Most of us had never seen lava before, let alone stood in front of one of the largest active volcanoes in the world, the volcano that lies at the center of Hawaii’s story of creation. The surrounding wildlife, in itself, is rich with history and biological wonders!
A difficult part of maintaining this area is combating invasive species, such as strawberry guava, and even ginger. The park service must also strive to keep resources sustainable and managed around tourism.
After exploring these trails with the help of our USGS guide, Steve (and his trusty can of green tea), we loaded up into our party wagons and ventured upward to Jagger museum, where we learned more about the cultural history of this evidently sacred space.
Pele is the goddess of fire, and the creator of the Hawaiian Islands in Polynesian culture. She is the inspiration for many art pieces, and contributes “Pele’s Tears,” referring to the green stone, Peridot, and “Pele’s Hair,” a strange and fascinating result of the volcanic conditions.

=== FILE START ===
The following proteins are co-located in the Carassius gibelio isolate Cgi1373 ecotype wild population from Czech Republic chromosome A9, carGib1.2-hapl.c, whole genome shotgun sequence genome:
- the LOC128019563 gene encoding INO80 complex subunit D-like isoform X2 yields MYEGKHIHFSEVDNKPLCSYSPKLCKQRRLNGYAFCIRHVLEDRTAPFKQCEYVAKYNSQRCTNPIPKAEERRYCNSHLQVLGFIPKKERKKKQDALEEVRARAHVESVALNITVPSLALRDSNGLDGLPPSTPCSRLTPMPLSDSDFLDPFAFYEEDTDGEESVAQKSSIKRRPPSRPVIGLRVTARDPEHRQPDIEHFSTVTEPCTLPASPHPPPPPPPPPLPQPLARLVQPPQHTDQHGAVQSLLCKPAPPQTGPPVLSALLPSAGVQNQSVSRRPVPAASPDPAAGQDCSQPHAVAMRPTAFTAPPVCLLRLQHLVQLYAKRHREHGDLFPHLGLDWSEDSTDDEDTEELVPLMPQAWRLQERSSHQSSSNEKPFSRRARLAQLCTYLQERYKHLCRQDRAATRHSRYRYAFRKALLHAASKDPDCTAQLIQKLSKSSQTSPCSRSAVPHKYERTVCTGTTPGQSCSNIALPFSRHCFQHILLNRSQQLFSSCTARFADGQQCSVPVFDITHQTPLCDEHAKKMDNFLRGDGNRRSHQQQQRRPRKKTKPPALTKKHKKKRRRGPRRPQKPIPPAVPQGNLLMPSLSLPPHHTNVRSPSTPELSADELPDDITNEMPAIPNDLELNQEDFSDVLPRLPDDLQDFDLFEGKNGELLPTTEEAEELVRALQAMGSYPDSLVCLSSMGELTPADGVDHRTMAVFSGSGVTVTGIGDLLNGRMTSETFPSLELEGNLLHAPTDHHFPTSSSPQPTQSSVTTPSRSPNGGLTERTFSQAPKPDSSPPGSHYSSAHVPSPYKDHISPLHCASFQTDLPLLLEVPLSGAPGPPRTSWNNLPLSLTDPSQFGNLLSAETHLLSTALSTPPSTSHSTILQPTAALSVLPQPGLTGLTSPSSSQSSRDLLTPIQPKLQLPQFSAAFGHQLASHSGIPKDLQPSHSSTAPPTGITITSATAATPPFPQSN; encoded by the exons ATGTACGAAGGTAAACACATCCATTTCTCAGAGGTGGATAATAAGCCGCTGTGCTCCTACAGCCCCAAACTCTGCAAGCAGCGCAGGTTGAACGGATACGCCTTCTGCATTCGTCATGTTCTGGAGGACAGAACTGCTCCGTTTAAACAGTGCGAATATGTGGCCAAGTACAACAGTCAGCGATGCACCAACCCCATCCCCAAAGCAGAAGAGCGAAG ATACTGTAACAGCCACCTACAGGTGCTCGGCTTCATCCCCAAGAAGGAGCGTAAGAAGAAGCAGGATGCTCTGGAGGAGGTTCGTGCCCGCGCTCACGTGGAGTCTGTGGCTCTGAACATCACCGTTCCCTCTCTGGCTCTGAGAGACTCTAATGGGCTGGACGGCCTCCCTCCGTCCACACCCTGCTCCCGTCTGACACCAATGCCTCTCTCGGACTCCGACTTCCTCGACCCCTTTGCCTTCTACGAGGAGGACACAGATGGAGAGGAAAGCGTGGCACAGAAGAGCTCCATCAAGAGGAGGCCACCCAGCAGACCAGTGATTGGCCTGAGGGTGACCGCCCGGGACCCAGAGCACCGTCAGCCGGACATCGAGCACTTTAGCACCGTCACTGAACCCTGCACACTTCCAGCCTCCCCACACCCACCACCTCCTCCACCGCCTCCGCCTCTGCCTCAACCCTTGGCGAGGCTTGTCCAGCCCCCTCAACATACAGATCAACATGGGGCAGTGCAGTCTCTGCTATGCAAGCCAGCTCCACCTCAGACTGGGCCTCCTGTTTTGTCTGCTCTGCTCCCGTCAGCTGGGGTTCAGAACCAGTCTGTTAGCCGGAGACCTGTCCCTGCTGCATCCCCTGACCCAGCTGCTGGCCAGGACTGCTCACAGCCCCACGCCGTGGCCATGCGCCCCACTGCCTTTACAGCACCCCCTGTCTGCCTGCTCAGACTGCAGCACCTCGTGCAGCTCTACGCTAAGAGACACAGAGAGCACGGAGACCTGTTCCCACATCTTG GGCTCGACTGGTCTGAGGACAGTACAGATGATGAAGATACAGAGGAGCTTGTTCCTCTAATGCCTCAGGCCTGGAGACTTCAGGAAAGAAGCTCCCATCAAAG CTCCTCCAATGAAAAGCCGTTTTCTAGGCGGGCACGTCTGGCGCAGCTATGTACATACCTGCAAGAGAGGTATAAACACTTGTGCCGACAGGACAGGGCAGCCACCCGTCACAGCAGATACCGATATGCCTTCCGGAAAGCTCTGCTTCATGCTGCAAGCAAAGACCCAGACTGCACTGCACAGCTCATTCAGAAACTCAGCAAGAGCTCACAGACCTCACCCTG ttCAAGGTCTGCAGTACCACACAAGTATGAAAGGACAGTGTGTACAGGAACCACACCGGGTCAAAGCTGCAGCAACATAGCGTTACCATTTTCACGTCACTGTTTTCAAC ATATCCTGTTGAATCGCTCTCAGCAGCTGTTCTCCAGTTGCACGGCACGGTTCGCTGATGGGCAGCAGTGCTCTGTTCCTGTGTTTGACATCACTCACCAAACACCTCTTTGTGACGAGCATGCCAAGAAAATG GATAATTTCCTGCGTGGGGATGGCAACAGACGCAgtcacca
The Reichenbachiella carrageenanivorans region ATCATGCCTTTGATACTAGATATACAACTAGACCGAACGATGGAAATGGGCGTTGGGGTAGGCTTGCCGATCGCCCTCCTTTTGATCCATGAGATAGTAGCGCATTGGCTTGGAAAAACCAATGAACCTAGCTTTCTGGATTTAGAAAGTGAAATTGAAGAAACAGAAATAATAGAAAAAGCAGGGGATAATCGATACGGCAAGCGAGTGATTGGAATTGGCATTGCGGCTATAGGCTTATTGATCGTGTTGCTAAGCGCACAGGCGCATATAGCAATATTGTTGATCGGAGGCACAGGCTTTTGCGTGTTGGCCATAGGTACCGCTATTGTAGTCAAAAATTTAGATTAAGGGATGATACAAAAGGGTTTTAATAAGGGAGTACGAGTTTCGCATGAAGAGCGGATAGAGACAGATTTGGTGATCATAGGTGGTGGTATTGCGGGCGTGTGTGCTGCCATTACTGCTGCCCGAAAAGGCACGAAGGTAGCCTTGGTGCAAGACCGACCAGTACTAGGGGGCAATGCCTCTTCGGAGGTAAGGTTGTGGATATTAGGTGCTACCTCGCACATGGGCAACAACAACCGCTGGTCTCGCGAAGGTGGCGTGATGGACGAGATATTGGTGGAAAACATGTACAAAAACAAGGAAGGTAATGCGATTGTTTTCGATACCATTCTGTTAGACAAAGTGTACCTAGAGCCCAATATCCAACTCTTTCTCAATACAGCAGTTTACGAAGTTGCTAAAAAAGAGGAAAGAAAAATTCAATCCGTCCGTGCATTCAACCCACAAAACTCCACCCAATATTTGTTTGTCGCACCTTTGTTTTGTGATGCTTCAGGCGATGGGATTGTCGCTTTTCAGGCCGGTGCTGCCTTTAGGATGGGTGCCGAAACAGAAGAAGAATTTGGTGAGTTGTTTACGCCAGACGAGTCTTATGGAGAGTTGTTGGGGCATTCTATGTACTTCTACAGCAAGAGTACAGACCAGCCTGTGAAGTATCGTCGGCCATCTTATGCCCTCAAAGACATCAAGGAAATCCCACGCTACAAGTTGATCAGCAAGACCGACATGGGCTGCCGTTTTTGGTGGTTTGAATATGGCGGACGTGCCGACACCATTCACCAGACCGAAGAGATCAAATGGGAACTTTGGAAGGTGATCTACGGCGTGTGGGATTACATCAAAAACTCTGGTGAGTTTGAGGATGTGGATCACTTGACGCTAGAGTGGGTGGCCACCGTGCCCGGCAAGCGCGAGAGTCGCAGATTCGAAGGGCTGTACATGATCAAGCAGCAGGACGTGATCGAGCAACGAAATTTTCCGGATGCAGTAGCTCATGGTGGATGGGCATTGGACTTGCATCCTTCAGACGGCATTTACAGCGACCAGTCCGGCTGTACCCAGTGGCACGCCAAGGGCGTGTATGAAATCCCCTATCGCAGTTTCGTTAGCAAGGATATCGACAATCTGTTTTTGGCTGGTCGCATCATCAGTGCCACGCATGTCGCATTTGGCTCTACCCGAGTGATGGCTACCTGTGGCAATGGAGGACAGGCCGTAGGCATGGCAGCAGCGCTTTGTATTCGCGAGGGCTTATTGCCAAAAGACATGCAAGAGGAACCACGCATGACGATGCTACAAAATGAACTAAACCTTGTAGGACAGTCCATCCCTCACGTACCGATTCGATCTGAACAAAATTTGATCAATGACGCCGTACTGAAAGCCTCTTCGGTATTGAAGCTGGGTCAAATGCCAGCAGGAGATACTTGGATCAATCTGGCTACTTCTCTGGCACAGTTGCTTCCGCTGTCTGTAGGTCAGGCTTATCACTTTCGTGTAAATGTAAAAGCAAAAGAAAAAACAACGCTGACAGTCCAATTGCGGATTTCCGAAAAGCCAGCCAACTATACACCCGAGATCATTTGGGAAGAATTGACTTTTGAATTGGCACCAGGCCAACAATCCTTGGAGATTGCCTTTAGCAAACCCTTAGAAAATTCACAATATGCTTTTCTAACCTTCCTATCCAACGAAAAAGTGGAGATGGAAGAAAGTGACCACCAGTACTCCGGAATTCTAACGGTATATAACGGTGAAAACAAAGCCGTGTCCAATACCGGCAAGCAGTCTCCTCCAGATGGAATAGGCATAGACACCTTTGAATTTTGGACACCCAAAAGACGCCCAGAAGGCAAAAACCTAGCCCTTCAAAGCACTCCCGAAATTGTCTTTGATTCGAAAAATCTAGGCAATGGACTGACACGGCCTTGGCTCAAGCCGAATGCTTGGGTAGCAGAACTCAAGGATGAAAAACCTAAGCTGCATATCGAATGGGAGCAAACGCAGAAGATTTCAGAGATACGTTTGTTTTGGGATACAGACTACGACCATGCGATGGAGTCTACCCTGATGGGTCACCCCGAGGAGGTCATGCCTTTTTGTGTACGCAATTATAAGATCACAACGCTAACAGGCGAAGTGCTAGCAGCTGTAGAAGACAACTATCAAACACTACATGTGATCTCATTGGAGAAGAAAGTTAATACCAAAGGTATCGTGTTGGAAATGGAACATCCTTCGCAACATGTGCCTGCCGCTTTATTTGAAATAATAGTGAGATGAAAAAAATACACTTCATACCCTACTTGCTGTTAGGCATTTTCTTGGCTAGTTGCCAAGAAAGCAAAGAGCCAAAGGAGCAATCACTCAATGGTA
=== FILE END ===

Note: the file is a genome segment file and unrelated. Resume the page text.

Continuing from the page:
The museum is at the center of a large viewing area overlooking the volcano, and through telescopes and binoculars one can get a close look at the spurts and wavelike motions of the lava. It’s even better at night!
Just think, this was only the start of a long day of volcanic adventures! Aloha!
Written by Karen Ramirez and Lauren Wilson